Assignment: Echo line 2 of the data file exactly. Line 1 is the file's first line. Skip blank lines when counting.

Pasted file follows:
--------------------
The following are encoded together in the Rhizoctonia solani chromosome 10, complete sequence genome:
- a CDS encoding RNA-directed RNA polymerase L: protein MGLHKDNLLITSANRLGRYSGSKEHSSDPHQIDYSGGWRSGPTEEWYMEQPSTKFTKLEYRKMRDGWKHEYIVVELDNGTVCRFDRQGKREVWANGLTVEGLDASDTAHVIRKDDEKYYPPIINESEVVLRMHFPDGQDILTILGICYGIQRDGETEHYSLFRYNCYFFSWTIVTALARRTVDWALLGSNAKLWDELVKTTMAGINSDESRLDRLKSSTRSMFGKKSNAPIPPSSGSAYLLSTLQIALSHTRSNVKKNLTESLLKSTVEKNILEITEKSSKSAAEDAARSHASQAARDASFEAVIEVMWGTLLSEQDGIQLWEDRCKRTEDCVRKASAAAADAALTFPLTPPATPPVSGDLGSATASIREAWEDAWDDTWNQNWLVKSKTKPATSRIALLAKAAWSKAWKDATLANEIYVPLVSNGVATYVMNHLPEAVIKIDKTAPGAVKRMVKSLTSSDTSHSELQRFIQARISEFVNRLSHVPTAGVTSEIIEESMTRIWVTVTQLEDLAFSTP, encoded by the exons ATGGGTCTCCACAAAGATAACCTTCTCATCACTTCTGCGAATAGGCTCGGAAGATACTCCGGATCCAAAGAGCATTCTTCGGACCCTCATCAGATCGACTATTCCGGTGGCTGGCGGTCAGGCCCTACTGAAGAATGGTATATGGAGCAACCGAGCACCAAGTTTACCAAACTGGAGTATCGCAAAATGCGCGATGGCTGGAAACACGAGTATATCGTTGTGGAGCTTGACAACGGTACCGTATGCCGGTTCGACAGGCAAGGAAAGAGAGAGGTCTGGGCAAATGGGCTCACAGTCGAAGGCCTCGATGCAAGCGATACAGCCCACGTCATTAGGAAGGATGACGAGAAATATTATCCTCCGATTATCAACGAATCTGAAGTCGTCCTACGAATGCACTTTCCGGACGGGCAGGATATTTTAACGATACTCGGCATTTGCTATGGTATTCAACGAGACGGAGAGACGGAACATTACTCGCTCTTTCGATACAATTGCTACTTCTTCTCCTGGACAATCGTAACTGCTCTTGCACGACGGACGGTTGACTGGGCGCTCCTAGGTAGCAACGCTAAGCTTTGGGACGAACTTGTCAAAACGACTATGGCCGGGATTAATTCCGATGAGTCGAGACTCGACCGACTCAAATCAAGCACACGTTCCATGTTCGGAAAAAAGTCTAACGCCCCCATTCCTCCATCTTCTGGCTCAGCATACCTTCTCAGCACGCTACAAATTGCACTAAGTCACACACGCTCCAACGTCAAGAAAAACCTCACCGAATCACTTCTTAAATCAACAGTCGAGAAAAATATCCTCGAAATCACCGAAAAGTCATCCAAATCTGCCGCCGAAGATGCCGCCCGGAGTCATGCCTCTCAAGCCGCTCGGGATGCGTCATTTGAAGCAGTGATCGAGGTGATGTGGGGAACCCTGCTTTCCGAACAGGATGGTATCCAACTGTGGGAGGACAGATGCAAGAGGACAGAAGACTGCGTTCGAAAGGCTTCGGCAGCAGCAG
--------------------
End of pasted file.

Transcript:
- a CDS encoding RNA-directed RNA polymerase L: protein MGLHKDNLLITSANRLGRYSGSKEHSSDPHQIDYSGGWRSGPTEEWYMEQPSTKFTKLEYRKMRDGWKHEYIVVELDNGTVCRFDRQGKREVWANGLTVEGLDASDTAHVIRKDDEKYYPPIINESEVVLRMHFPDGQDILTILGICYGIQRDGETEHYSLFRYNCYFFSWTIVTALARRTVDWALLGSNAKLWDELVKTTMAGINSDESRLDRLKSSTRSMFGKKSNAPIPPSSGSAYLLSTLQIALSHTRSNVKKNLTESLLKSTVEKNILEITEKSSKSAAEDAARSHASQAARDASFEAVIEVMWGTLLSEQDGIQLWEDRCKRTEDCVRKASAAAADAALTFPLTPPATPPVSGDLGSATASIREAWEDAWDDTWNQNWLVKSKTKPATSRIALLAKAAWSKAWKDATLANEIYVPLVSNGVATYVMNHLPEAVIKIDKTAPGAVKRMVKSLTSSDTSHSELQRFIQARISEFVNRLSHVPTAGVTSEIIEESMTRIWVTVTQLEDLAFSTP, encoded by the exons ATGGGTCTCCACAAAGATAACCTTCTCATCACTTCTGCGAATAGGCTCGGAAGATACTCCGGATCCAAAGAGCATTCTTCGGACCCTCATCAGATCGACTATTCCGGTGGCTGGCGGTCAGGCCCTACTGAAGAATGGTATATGGAGCAACCGAGCACCAAGTTTACCAAACTGGAGTATCGCAAAATGCGCGATGGCTGGAAACACGAGTATATCGTTGTGGAGCTTGACAACGGTACCGTATGCCGGTTCGACAGGCAAGGAAAGAGAGAGGTCTGGGCAAATGGGCTCACAGTCGAAGGCCTCGATGCAAGCGATACAGCCCACGTCATTAGGAAGGATGACGAGAAATATTATCCTCCGATTATCAACGAATCTGAAGTCGTCCTACGAATGCACTTTCCGGACGGGCAGGATATTTTAACGATACTCGGCATTTGCTATGGTATTCAACGAGACGGAGAGACGGAACATTACTCGCTCTTTCGATACAATTGCTACTTCTTCTCCTGGACAATCGTAACTGCTCTTGCACGACGGACGGTTGACTGGGCGCTCCTAGGTAGCAACGCTAAGCTTTGGGACGAACTTGTCAAAACGACTATGGCCGGGATTAATTCCGATGAGTCGAGACTCGACCGACTCAAATCAAGCACACGTTCCATGTTCGGAAAAAAGTCTAACGCCCCCATTCCTCCATCTTCTGGCTCAGCATACCTTCTCAGCACGCTACAAATTGCACTAAGTCACACACGCTCCAACGTCAAGAAAAACCTCACCGAATCACTTCTTAAATCAACAGTCGAGAAAAATATCCTCGAAATCACCGAAAAGTCATCCAAATCTGCCGCCGAAGATGCCGCCCGGAGTCATGCCTCTCAAGCCGCTCGGGATGCGTCATTTGAAGCAGTGATCGAGGTGATGTGGGGAACCCTGCTTTCCGAACAGGATGGTATCCAACTGTGGGAGGACAGATGCAAGAGGACAGAAGACTGCGTTCGAAAGGCTTCGGCAGCAGCAG